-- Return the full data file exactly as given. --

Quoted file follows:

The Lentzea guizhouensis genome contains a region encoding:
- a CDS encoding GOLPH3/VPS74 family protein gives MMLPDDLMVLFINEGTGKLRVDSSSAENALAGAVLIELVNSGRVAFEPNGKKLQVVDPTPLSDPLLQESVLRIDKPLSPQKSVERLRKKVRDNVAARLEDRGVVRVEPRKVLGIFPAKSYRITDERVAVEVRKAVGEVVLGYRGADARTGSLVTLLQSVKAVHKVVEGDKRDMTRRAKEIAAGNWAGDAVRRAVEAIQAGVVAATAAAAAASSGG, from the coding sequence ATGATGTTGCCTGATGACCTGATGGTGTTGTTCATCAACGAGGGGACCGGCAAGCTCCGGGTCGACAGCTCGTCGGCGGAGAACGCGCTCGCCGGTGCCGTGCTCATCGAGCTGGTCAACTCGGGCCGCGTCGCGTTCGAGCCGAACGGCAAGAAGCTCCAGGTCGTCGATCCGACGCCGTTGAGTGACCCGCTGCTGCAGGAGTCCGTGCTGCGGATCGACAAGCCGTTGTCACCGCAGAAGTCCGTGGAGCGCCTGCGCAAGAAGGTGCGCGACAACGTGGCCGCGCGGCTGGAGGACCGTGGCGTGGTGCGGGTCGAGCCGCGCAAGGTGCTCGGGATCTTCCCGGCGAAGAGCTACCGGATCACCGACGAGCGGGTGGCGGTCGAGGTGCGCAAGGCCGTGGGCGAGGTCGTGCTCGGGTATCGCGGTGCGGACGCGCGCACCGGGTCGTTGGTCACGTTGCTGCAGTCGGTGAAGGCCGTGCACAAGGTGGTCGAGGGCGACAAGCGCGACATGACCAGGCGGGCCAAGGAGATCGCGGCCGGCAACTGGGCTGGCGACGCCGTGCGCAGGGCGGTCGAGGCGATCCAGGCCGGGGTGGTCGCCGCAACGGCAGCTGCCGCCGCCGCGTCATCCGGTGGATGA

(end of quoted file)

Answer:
The Lentzea guizhouensis genome contains a region encoding:
- a CDS encoding GOLPH3/VPS74 family protein gives MMLPDDLMVLFINEGTGKLRVDSSSAENALAGAVLIELVNSGRVAFEPNGKKLQVVDPTPLSDPLLQESVLRIDKPLSPQKSVERLRKKVRDNVAARLEDRGVVRVEPRKVLGIFPAKSYRITDERVAVEVRKAVGEVVLGYRGADARTGSLVTLLQSVKAVHKVVEGDKRDMTRRAKEIAAGNWAGDAVRRAVEAIQAGVVAATAAAAAASSGG, from the coding sequence ATGATGTTGCCTGATGACCTGATGGTGTTGTTCATCAACGAGGGGACCGGCAAGCTCCGGGTCGACAGCTCGTCGGCGGAGAACGCGCTCGCCGGTGCCGTGCTCATCGAGCTGGTCAACTCGGGCCGCGTCGCGTTCGAGCCGAACGGCAAGAAGCTCCAGGTCGTCGATCCGACGCCGTTGAGTGACCCGCTGCTGCAGGAGTCCGTGCTGCGGATCGACAAGCCGTTGTCACCGCAGAAGTCCGTGGAGCGCCTGCGCAAGAAGGTGCGCGACAACGTGGCCGCGCGGCTGGAGGACCGTGGCGTGGTGCGGGTCGAGCCGCGCAAGGTGCTCGGGATCTTCCCGGCGAAGAGCTACCGGATCACCGACGAGCGGGTGGCGGTCGAGGTGCGCAAGGCCGTGGGCGAGGTCGTGCTCGGGTATCGCGGTGCGGACGCGCGCACCGGGTCGTTGGTCACGTTGCTGCAGTCGGTGAAGGCCGTGCACAAGGTGGTCGAGGGCGACAAGCGCGACATGACCAGGCGGGCCAAGGAGATCGCGGCCGGCAACTGGGCTGGCGACGCCGTGCGCAGGGCGGTCGAGGCGATCCAGGCCGGGGTGGTCGCCGCAACGGCAGCTGCCGCCGCCGCGTCATCCGGTGGATGA